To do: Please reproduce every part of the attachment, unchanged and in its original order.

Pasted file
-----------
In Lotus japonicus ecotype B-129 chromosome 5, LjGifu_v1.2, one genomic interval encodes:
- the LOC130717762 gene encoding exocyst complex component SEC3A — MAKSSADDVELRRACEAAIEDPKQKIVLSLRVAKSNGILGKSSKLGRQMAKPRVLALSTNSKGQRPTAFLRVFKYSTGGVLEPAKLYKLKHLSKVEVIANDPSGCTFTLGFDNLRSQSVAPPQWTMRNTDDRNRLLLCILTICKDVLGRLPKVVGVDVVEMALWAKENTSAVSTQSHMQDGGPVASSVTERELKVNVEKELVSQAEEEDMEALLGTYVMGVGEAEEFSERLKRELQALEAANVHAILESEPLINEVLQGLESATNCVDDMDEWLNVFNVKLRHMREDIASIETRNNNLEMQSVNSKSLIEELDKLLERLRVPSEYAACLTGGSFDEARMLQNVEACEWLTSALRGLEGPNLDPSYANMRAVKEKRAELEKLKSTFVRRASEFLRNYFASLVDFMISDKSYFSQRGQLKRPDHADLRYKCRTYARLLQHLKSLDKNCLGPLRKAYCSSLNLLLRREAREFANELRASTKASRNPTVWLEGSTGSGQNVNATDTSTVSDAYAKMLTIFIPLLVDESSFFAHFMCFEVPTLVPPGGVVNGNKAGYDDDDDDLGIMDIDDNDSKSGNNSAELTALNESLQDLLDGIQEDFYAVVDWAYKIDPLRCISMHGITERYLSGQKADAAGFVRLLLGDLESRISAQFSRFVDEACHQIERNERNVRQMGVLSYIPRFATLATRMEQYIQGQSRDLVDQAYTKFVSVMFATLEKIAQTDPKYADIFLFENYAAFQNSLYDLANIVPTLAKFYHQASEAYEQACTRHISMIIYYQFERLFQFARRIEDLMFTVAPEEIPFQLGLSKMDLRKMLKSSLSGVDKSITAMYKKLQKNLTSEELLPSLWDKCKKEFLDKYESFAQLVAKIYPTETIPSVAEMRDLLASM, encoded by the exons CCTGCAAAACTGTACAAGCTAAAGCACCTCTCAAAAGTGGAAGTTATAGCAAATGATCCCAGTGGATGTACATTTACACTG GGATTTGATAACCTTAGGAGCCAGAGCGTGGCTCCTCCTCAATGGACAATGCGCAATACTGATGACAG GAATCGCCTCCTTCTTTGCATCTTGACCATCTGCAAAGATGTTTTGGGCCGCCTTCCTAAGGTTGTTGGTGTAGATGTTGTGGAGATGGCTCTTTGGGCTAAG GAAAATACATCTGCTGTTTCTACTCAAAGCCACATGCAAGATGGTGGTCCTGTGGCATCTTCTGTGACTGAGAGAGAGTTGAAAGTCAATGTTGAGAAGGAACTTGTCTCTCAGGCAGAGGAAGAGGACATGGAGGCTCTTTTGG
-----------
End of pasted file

In Lotus japonicus ecotype B-129 chromosome 5, LjGifu_v1.2, one genomic interval encodes:
- the LOC130717762 gene encoding exocyst complex component SEC3A — MAKSSADDVELRRACEAAIEDPKQKIVLSLRVAKSNGILGKSSKLGRQMAKPRVLALSTNSKGQRPTAFLRVFKYSTGGVLEPAKLYKLKHLSKVEVIANDPSGCTFTLGFDNLRSQSVAPPQWTMRNTDDRNRLLLCILTICKDVLGRLPKVVGVDVVEMALWAKENTSAVSTQSHMQDGGPVASSVTERELKVNVEKELVSQAEEEDMEALLGTYVMGVGEAEEFSERLKRELQALEAANVHAILESEPLINEVLQGLESATNCVDDMDEWLNVFNVKLRHMREDIASIETRNNNLEMQSVNSKSLIEELDKLLERLRVPSEYAACLTGGSFDEARMLQNVEACEWLTSALRGLEGPNLDPSYANMRAVKEKRAELEKLKSTFVRRASEFLRNYFASLVDFMISDKSYFSQRGQLKRPDHADLRYKCRTYARLLQHLKSLDKNCLGPLRKAYCSSLNLLLRREAREFANELRASTKASRNPTVWLEGSTGSGQNVNATDTSTVSDAYAKMLTIFIPLLVDESSFFAHFMCFEVPTLVPPGGVVNGNKAGYDDDDDDLGIMDIDDNDSKSGNNSAELTALNESLQDLLDGIQEDFYAVVDWAYKIDPLRCISMHGITERYLSGQKADAAGFVRLLLGDLESRISAQFSRFVDEACHQIERNERNVRQMGVLSYIPRFATLATRMEQYIQGQSRDLVDQAYTKFVSVMFATLEKIAQTDPKYADIFLFENYAAFQNSLYDLANIVPTLAKFYHQASEAYEQACTRHISMIIYYQFERLFQFARRIEDLMFTVAPEEIPFQLGLSKMDLRKMLKSSLSGVDKSITAMYKKLQKNLTSEELLPSLWDKCKKEFLDKYESFAQLVAKIYPTETIPSVAEMRDLLASM, encoded by the exons CCTGCAAAACTGTACAAGCTAAAGCACCTCTCAAAAGTGGAAGTTATAGCAAATGATCCCAGTGGATGTACATTTACACTG GGATTTGATAACCTTAGGAGCCAGAGCGTGGCTCCTCCTCAATGGACAATGCGCAATACTGATGACAG GAATCGCCTCCTTCTTTGCATCTTGACCATCTGCAAAGATGTTTTGGGCCGCCTTCCTAAGGTTGTTGGTGTAGATGTTGTGGAGATGGCTCTTTGGGCTAAG GAAAATACATCTGCTGTTTCTACTCAAAGCCACATGCAAGATGGTGGTCCTGTGGCATCTTCTGTGACTGAGAGAGAGTTGAAAGTCAATGTTGAGAAGGAACTTGTCTCTCAGGCAGAGGAAGAGGACATGGAGGCTCTTTTGG